Exploring an Alternate Historiography: Dr Mangai on Dravidian Nationalism

As a part of the open lecture series “What the Nation Really Needs to Know?” Dr A. Mangai delivered a lecture on ‘Dravidan Nationalism and Indian Nationalism—A Historical Perspective’ at 5:30 PM on 01 March 2016 at the Admin Block. She was introduced by Professor Mallarika Sinha Roy (CWS) as a theatre artist and activist. Mangai is a pseudonym that Dr. V Padma deploys as a theatre director. Professor Padma teaches English literature at Stella Maris College, Chennai. Currently, she is a visiting fellow at the Centre for Law and Governance, JNU.

Mangai traced the historical trajectory of the Dravidian movement in her lecture. She briefly discussed the two nodal categories of language and caste which were central to Tamil nationalism at a point. She problematised the colonial mind-set and oriental outlook of early Indologists who assumed Sanskrit to be a Pan-Indian language which was not the case. “By the 20th century, there was an awareness of a language as classical as Sanskrit, but a living language unlike Sanskrit,” said Dr Mangai; saying so she pitted the ‘high-brow’ Dravidian tradition against the seemingly ‘populist’ Aryan tradition. 

Later, in her lecture, she also highlighted the legacies of social reformers like Periyar and Iyothee Thass. Her lecture delved into Periyar’s politics and his break-away from the Indian National Congress during the freedom struggle. She also made a passing reference to Periyar’s ‘self-respect marriages.’ The chronological linearity of her argumentation led her to discuss various post-independence developments—resistance to the three-language formula, DMK’s assumption of power and pre-dominance in electoral politics of Tamil Nadu.  Her lecture emphasised the ‘anti-Hindu, anti-Hindi and anti-patriarchy’ character of the movement.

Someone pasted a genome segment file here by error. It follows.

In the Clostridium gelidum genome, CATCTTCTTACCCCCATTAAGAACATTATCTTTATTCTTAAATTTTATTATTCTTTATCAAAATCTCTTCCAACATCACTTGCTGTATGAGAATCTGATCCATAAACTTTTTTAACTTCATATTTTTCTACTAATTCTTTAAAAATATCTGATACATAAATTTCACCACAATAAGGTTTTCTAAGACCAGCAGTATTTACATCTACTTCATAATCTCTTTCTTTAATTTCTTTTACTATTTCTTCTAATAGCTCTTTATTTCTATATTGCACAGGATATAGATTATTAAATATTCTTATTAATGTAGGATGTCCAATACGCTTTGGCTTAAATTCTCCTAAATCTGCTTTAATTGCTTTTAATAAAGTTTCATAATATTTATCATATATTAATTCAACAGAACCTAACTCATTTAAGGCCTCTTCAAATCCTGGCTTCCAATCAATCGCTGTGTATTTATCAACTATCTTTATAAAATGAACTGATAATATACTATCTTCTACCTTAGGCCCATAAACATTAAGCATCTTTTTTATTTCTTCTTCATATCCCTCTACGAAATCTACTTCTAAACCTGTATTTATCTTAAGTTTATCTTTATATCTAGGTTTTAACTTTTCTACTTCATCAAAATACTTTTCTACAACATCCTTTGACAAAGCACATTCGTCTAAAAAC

Her lecture succinctly traced the multiple modes of resistance offered against forces of hegemony and homogenization, while some took the form of resistance through identifying alternative linguistic traditions, others were more directly involved in disrupting and critiquing dominant modes of cultural and social practices. Thus, she was able to highlight the plenitude and diversity in Indian culture that can challenge any nominal notion of unitary ‘nationalism.’

“These three weeks were intense and anxious, but highly inspiring. They showed us that we’re capable of resistance and counter-resistance. We see the hope for the future in you. I am happy to witness the youth taking their responsibilities seriously.”— were Dr A. Mangai’s remarks on the students-led agitation against the growing ‘saffronisation of education.’

Aakanksha D’Cruz is an MA student at CPS and works for The Informer.


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